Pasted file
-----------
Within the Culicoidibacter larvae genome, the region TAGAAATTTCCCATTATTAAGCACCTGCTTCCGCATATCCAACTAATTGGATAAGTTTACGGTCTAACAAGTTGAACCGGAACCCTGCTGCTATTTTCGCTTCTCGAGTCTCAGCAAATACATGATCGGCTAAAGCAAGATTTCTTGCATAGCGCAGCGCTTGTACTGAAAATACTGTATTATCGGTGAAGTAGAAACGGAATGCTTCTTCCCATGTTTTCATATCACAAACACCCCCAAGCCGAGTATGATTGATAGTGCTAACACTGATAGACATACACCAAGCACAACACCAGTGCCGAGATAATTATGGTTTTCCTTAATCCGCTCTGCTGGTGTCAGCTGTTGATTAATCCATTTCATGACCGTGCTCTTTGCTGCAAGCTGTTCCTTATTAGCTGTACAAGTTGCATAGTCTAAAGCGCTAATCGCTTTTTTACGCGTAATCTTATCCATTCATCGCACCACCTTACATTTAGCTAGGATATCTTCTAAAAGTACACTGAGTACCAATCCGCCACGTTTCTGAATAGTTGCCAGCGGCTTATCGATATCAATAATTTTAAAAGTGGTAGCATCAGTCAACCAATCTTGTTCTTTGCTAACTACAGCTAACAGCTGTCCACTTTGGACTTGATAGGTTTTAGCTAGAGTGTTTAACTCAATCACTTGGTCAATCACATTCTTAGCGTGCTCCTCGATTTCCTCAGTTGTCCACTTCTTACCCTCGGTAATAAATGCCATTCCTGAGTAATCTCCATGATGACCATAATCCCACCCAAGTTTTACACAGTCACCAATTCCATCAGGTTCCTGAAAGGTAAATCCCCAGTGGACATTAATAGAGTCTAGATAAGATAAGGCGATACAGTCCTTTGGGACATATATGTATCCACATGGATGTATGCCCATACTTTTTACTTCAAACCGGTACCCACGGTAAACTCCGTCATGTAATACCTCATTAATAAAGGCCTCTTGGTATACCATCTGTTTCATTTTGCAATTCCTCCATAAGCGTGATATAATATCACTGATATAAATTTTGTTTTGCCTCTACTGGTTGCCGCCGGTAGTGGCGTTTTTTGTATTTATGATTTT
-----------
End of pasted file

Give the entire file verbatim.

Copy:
Within the Culicoidibacter larvae genome, the region TAGAAATTTCCCATTATTAAGCACCTGCTTCCGCATATCCAACTAATTGGATAAGTTTACGGTCTAACAAGTTGAACCGGAACCCTGCTGCTATTTTCGCTTCTCGAGTCTCAGCAAATACATGATCGGCTAAAGCAAGATTTCTTGCATAGCGCAGCGCTTGTACTGAAAATACTGTATTATCGGTGAAGTAGAAACGGAATGCTTCTTCCCATGTTTTCATATCACAAACACCCCCAAGCCGAGTATGATTGATAGTGCTAACACTGATAGACATACACCAAGCACAACACCAGTGCCGAGATAATTATGGTTTTCCTTAATCCGCTCTGCTGGTGTCAGCTGTTGATTAATCCATTTCATGACCGTGCTCTTTGCTGCAAGCTGTTCCTTATTAGCTGTACAAGTTGCATAGTCTAAAGCGCTAATCGCTTTTTTACGCGTAATCTTATCCATTCATCGCACCACCTTACATTTAGCTAGGATATCTTCTAAAAGTACACTGAGTACCAATCCGCCACGTTTCTGAATAGTTGCCAGCGGCTTATCGATATCAATAATTTTAAAAGTGGTAGCATCAGTCAACCAATCTTGTTCTTTGCTAACTACAGCTAACAGCTGTCCACTTTGGACTTGATAGGTTTTAGCTAGAGTGTTTAACTCAATCACTTGGTCAATCACATTCTTAGCGTGCTCCTCGATTTCCTCAGTTGTCCACTTCTTACCCTCGGTAATAAATGCCATTCCTGAGTAATCTCCATGATGACCATAATCCCACCCAAGTTTTACACAGTCACCAATTCCATCAGGTTCCTGAAAGGTAAATCCCCAGTGGACATTAATAGAGTCTAGATAAGATAAGGCGATACAGTCCTTTGGGACATATATGTATCCACATGGATGTATGCCCATACTTTTTACTTCAAACCGGTACCCACGGTAAACTCCGTCATGTAATACCTCATTAATAAAGGCCTCTTGGTATACCATCTGTTTCATTTTGCAATTCCTCCATAAGCGTGATATAATATCACTGATATAAATTTTGTTTTGCCTCTACTGGTTGCCGCCGGTAGTGGCGTTTTTTGTATTTATGATTTT